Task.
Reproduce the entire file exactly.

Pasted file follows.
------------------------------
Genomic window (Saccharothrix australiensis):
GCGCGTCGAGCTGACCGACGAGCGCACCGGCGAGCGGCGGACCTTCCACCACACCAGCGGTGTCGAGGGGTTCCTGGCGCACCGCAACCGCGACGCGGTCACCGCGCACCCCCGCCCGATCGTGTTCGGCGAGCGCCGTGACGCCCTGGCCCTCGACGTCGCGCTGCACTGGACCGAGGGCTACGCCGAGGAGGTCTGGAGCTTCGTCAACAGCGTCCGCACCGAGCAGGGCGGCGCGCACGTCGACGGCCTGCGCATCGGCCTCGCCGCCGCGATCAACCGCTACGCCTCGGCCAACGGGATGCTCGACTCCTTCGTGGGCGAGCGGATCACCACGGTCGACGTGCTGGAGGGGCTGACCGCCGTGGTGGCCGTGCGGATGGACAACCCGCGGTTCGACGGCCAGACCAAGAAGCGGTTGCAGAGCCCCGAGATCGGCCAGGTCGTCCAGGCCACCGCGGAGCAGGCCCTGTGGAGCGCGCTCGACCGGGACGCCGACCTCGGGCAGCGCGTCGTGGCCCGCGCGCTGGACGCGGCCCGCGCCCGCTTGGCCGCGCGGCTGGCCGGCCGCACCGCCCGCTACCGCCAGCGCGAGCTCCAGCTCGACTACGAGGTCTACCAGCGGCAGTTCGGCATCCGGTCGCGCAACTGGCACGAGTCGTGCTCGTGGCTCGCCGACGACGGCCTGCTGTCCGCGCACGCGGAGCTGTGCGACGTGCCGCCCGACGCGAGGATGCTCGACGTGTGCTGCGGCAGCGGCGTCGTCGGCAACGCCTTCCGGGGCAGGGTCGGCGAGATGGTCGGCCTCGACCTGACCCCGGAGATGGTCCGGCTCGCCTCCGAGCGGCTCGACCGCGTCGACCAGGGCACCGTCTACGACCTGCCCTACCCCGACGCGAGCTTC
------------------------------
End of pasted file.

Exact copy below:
Genomic window (Saccharothrix australiensis):
GCGCGTCGAGCTGACCGACGAGCGCACCGGCGAGCGGCGGACCTTCCACCACACCAGCGGTGTCGAGGGGTTCCTGGCGCACCGCAACCGCGACGCGGTCACCGCGCACCCCCGCCCGATCGTGTTCGGCGAGCGCCGTGACGCCCTGGCCCTCGACGTCGCGCTGCACTGGACCGAGGGCTACGCCGAGGAGGTCTGGAGCTTCGTCAACAGCGTCCGCACCGAGCAGGGCGGCGCGCACGTCGACGGCCTGCGCATCGGCCTCGCCGCCGCGATCAACCGCTACGCCTCGGCCAACGGGATGCTCGACTCCTTCGTGGGCGAGCGGATCACCACGGTCGACGTGCTGGAGGGGCTGACCGCCGTGGTGGCCGTGCGGATGGACAACCCGCGGTTCGACGGCCAGACCAAGAAGCGGTTGCAGAGCCCCGAGATCGGCCAGGTCGTCCAGGCCACCGCGGAGCAGGCCCTGTGGAGCGCGCTCGACCGGGACGCCGACCTCGGGCAGCGCGTCGTGGCCCGCGCGCTGGACGCGGCCCGCGCCCGCTTGGCCGCGCGGCTGGCCGGCCGCACCGCCCGCTACCGCCAGCGCGAGCTCCAGCTCGACTACGAGGTCTACCAGCGGCAGTTCGGCATCCGGTCGCGCAACTGGCACGAGTCGTGCTCGTGGCTCGCCGACGACGGCCTGCTGTCCGCGCACGCGGAGCTGTGCGACGTGCCGCCCGACGCGAGGATGCTCGACGTGTGCTGCGGCAGCGGCGTCGTCGGCAACGCCTTCCGGGGCAGGGTCGGCGAGATGGTCGGCCTCGACCTGACCCCGGAGATGGTCCGGCTCGCCTCCGAGCGGCTCGACCGCGTCGACCAGGGCACCGTCTACGACCTGCCCTACCCCGACGCGAGCTTC